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Birth Control Health Center

Medical Reference Related to Birth Control

  1. Missing Birth Control Pills

    Forget to take your birth control pills? Find out from WebMD.

  2. Other Birth Control Options

    WebMD provides a complete guide to birth control options, from the patch to the sponge to the rhythm method. Learn about how they work, their side effects and risks.

  3. Your Birth Control Options

    Wondering which birth control is for you? There are many safe, effective options. Here’s a quick explainer.

  4. How Does Emergency Contraception Work?

    If you need emergency contraception, you have a lot of reliable options, but you must act quickly. Learn more about your emergency contraception choices and how they work.

  5. Emergency Contraception: What to Expect

    What’s it like to use emergency contraception? Whether you choose pills or an IUD, you’re probably wondering about pain, nausea, and side effects. Here’s what you’re likely to feel.

  6. Emergency Contraception FAQ

    Get answers to frequently asked questions about emergency contraception: What’s available? Do I need a prescription? How soon must I use it? Are there side effects or long-term effects?

  7. Emergency Contraception Questions for Your Doctor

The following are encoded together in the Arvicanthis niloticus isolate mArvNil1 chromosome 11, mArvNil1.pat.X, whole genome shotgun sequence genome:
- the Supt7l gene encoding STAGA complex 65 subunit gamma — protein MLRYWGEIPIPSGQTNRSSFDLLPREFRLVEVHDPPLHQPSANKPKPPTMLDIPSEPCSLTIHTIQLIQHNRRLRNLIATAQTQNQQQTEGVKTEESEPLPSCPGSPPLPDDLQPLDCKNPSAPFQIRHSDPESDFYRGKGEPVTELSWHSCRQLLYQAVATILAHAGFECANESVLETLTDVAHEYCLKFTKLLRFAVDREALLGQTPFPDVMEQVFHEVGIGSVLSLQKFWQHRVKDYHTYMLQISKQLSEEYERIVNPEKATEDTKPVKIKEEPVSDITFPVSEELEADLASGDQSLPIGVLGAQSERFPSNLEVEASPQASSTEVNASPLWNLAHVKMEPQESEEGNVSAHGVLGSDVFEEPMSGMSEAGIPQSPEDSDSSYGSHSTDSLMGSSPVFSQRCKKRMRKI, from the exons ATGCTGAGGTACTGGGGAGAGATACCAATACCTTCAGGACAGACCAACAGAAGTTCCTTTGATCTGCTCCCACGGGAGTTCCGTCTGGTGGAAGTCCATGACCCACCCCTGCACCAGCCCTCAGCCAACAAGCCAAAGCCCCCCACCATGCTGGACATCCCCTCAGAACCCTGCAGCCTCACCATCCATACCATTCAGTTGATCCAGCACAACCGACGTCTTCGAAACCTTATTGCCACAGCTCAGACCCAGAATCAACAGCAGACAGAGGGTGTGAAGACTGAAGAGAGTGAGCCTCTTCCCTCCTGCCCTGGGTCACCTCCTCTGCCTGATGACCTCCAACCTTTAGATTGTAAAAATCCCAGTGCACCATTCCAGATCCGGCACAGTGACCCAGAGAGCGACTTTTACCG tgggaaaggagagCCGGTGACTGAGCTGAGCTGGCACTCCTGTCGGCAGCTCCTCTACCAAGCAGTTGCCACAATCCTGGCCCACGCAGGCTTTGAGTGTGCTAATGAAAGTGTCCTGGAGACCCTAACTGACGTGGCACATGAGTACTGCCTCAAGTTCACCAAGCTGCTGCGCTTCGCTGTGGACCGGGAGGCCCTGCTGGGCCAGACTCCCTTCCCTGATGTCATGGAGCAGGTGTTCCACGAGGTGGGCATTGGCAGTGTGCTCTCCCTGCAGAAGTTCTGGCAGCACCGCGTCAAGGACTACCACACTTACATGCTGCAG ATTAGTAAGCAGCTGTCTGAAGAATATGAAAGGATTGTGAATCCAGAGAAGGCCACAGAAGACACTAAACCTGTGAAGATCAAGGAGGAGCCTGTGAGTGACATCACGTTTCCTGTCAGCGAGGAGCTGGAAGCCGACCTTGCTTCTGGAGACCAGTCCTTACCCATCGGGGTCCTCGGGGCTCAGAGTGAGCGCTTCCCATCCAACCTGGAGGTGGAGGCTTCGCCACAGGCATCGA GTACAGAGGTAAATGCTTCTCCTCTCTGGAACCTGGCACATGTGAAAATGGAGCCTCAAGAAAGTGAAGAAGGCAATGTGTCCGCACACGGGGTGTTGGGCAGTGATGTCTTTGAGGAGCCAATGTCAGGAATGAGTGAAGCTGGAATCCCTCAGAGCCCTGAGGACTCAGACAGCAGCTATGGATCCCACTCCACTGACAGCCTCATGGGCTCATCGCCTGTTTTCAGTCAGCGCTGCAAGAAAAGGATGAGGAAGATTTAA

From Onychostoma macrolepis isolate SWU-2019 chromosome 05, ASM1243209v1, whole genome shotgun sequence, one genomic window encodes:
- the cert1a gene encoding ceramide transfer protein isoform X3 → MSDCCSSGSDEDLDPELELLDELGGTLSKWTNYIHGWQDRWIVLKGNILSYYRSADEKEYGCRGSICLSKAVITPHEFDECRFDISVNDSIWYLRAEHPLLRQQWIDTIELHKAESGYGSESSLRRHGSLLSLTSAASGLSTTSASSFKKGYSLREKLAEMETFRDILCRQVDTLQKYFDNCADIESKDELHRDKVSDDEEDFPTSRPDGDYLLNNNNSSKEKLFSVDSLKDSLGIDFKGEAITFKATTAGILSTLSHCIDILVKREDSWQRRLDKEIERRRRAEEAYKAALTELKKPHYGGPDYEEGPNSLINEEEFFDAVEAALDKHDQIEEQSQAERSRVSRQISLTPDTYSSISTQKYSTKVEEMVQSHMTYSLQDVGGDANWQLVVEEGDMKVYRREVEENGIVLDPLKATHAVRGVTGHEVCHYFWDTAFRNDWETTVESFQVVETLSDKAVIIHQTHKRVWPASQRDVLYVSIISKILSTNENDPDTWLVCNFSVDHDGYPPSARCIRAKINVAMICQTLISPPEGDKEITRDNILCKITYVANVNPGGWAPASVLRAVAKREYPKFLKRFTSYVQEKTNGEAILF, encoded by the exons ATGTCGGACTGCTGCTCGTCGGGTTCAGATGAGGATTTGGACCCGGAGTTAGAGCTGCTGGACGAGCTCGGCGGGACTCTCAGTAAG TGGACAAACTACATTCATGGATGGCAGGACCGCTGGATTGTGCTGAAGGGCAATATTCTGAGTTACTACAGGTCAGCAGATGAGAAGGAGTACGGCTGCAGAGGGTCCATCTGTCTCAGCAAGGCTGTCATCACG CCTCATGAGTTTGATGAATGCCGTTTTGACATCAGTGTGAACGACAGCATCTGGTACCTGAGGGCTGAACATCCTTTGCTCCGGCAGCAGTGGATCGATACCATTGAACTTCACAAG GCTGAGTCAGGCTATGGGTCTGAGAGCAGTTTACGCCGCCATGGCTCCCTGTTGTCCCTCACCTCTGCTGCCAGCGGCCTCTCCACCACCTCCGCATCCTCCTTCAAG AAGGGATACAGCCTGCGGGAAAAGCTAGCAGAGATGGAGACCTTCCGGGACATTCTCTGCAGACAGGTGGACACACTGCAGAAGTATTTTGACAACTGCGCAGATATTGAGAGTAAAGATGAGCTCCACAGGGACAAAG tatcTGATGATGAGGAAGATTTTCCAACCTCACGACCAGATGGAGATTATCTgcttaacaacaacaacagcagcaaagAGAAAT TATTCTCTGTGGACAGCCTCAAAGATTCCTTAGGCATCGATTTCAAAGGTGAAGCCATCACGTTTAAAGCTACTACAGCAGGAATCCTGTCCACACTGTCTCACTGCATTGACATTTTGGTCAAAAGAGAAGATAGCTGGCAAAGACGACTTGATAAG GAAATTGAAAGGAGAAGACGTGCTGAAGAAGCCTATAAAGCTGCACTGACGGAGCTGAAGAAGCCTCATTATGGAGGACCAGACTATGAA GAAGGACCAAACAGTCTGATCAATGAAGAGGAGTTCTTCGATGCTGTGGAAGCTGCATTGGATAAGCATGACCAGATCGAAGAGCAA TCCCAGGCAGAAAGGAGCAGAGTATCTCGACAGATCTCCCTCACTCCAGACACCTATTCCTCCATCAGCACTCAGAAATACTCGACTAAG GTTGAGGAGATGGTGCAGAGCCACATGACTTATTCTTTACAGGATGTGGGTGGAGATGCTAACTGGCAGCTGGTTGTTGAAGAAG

Which type of emergency contraception will work best for you, and other questions you may have for your doctor or pharmacist.

  8. Birth Control - Choosing a Birth Control Method

    With so many methods available and so many factors to consider, choosing birth control can be difficult. You may be able to decide on a method by asking yourself the following questions. Might I want to have a biological child in the future?One of your first considerations might be to determine whether you want permanent or temporary birth control. In other words, you should consider whether you .

  9. How to Get Birth Control

    From a storeYou can buy birth control without going to a doctor. You can get male condoms in grocery stores, convenience stores, or drugstores. And you can get female condoms or a sponge and spermicide from a drugstore.You can buy emergency contraception without a prescription at most drugstores if you are 15 or older. From a doctorAt a doctor's office, you can get:A hormone shot. A hormone implant. An IUD. A fitted diaphragm or cervical cap.A prescription for hormone pills, patches, or rings. A prescription for emergency contraception, if you are younger than 15.From abstinenceWhen you use abstinence for preventing pregnancy:Know what you want and how you feel before things get sexual. Remember why you chose abstinence. Think about your reasons and why they are important to you. How you feel and what you believe matter.Think ahead. Try to avoid getting into situations where staying abstinent could be hard.Don't abuse alcohol or drugs. Alcohol and drugs can affect your decisions. They

  10. Birth Control - Birth Control Methods

    There are many methods of birth control. Learn about the different kinds of birth control to help you choose the best one for you. When making your choice, also consider that only a condom will protect you from sexually transmitted diseases (STDs). To protect yourself and your partner against STDs, use a condom (along with your chosen birth control method) every time you have sex.Hormonal ...

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